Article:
Problems are there to be solved not to be shied away from, it's from problems and getting over them that you gain experience and confidence! I have straightened parrallel shafts in the past and really there is no substitute for doing it, it's not something that can be readily book learnt. It's really down to an intuitive understanding of where the bend actually is and judging where to apply a force to correct it and how far to push it! Also depends on the material and its resilience. I would say from your short foray into the subject you didn't do too bad. Look on the bright side, you didn't make it worse!

Bearings then; Yes cast iron is a good bearing material paired with steel, in fact many older small lathes have plain cast iron headstock bearings. Not so good for high shaft speeds but the big advantage is cast iron contains a fair amount of free graphite which on its own is a lubricant also cast iron due to its grain structure tends to "hold" oil (try painting an old bit of cast iron machinery that has been well coated in oil over its life!). Traditionally from full size these bearings would be bronze. Bronze although soft can actually be a hard wearing material and where low carbon steel un hardened shafts are run in bronze bearings it is often the shaft that wears faster than the bearing! Brass as a bearing material in an application like this - forget it! Fine for slow moving items like clocks, for use on a fast revolving shaft it will wear very rapidly. In the days of yore bearings were often called brasses - big end brass- in fact they were bronze unless white metalled and force fed oil.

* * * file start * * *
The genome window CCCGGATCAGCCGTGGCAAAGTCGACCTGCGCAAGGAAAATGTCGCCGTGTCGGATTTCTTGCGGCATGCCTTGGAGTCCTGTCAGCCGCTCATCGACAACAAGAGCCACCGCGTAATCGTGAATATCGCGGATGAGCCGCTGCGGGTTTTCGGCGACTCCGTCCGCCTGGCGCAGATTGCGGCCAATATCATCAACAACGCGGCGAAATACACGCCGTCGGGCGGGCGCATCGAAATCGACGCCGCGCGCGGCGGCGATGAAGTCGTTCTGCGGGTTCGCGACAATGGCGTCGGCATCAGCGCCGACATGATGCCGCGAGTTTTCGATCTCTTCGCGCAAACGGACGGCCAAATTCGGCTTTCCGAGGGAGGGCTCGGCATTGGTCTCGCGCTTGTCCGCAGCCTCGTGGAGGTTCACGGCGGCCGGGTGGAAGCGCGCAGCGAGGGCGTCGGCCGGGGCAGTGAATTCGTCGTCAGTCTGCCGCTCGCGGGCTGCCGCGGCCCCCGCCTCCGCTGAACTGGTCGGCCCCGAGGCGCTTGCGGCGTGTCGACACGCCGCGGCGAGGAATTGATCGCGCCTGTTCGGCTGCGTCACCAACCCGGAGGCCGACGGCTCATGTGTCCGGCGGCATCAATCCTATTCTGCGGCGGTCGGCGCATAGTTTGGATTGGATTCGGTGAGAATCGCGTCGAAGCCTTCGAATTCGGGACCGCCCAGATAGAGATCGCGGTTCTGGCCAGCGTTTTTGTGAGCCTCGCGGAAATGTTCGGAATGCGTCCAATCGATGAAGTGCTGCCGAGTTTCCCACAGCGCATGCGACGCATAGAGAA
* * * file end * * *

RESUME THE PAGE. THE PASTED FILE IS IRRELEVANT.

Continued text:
So yes feel free if you want to use cast iron as long as it's a free graphite (grey) iron and you fit good lubricators. Personally I would use bronze cos that's what was always done and you generally find with this type of thing the old boys knew a thing or two but no harm in stretching the envelope and trying something different.

Final thoughts, engineering is generally a pursuit of patience and tenacity. The man who never made a mistake, never made anything and if these things were easy to build everyone would be doing it! Keep at it, you'll get there in the end even if there are a few hiccups along the way.

All the best,

Paul.

derek blake01/06/2020 22:30:44
556 forum posts
140 photos

Thanks Paul, that’s excellent information and kind words.

i will make some new bronze bearings from scratch and give them a go.

i will let you know how I get on,

Thanks again,

Del

derek blake10/06/2020 20:55:21
556 forum posts
140 photos

Hi Guys

for anyone who’s interested I’ve sorted the dreaded knock, for now at least as I’ve not run the engine for long.

I replaced the cotter pin in the cross head with a push fit, and it runs sweet as a nut at the moment, far better than before so I’m happy.

if the Knock comes back at least I know what it is now, it was a tiny amount of slop but enough to vibrate through the crank.

regards,

Del